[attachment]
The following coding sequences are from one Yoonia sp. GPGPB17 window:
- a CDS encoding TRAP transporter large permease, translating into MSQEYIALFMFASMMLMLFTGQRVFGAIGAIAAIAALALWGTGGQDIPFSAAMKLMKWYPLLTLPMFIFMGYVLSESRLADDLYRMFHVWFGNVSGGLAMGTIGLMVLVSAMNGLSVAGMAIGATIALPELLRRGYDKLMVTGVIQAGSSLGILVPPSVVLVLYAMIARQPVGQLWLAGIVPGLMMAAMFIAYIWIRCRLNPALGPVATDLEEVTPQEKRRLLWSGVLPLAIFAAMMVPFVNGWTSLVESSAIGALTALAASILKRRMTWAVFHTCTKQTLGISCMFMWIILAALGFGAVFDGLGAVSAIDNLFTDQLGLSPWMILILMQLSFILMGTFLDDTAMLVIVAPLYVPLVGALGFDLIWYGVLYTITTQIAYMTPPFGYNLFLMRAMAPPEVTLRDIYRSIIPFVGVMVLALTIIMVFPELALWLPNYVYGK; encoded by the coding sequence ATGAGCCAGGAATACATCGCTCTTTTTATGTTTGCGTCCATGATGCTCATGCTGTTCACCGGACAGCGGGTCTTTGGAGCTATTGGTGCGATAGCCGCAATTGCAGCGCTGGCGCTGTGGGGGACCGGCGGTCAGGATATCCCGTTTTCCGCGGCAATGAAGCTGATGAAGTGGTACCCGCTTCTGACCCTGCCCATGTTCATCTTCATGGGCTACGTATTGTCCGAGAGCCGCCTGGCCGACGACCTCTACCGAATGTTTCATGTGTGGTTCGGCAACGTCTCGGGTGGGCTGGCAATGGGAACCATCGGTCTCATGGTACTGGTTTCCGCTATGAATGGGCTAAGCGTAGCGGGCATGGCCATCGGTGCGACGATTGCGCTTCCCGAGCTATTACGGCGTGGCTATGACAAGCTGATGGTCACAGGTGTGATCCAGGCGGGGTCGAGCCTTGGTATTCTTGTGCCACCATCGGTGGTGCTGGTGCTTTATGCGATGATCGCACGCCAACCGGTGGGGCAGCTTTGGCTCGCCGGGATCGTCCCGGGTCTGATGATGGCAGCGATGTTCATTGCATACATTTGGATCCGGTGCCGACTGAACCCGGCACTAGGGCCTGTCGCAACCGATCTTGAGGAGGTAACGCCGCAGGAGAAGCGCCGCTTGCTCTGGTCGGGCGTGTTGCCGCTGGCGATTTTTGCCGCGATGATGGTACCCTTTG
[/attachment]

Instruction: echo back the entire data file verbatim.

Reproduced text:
The following coding sequences are from one Yoonia sp. GPGPB17 window:
- a CDS encoding TRAP transporter large permease, translating into MSQEYIALFMFASMMLMLFTGQRVFGAIGAIAAIAALALWGTGGQDIPFSAAMKLMKWYPLLTLPMFIFMGYVLSESRLADDLYRMFHVWFGNVSGGLAMGTIGLMVLVSAMNGLSVAGMAIGATIALPELLRRGYDKLMVTGVIQAGSSLGILVPPSVVLVLYAMIARQPVGQLWLAGIVPGLMMAAMFIAYIWIRCRLNPALGPVATDLEEVTPQEKRRLLWSGVLPLAIFAAMMVPFVNGWTSLVESSAIGALTALAASILKRRMTWAVFHTCTKQTLGISCMFMWIILAALGFGAVFDGLGAVSAIDNLFTDQLGLSPWMILILMQLSFILMGTFLDDTAMLVIVAPLYVPLVGALGFDLIWYGVLYTITTQIAYMTPPFGYNLFLMRAMAPPEVTLRDIYRSIIPFVGVMVLALTIIMVFPELALWLPNYVYGK; encoded by the coding sequence ATGAGCCAGGAATACATCGCTCTTTTTATGTTTGCGTCCATGATGCTCATGCTGTTCACCGGACAGCGGGTCTTTGGAGCTATTGGTGCGATAGCCGCAATTGCAGCGCTGGCGCTGTGGGGGACCGGCGGTCAGGATATCCCGTTTTCCGCGGCAATGAAGCTGATGAAGTGGTACCCGCTTCTGACCCTGCCCATGTTCATCTTCATGGGCTACGTATTGTCCGAGAGCCGCCTGGCCGACGACCTCTACCGAATGTTTCATGTGTGGTTCGGCAACGTCTCGGGTGGGCTGGCAATGGGAACCATCGGTCTCATGGTACTGGTTTCCGCTATGAATGGGCTAAGCGTAGCGGGCATGGCCATCGGTGCGACGATTGCGCTTCCCGAGCTATTACGGCGTGGCTATGACAAGCTGATGGTCACAGGTGTGATCCAGGCGGGGTCGAGCCTTGGTATTCTTGTGCCACCATCGGTGGTGCTGGTGCTTTATGCGATGATCGCACGCCAACCGGTGGGGCAGCTTTGGCTCGCCGGGATCGTCCCGGGTCTGATGATGGCAGCGATGTTCATTGCATACATTTGGATCCGGTGCCGACTGAACCCGGCACTAGGGCCTGTCGCAACCGATCTTGAGGAGGTAACGCCGCAGGAGAAGCGCCGCTTGCTCTGGTCGGGCGTGTTGCCGCTGGCGATTTTTGCCGCGATGATGGTACCCTTTG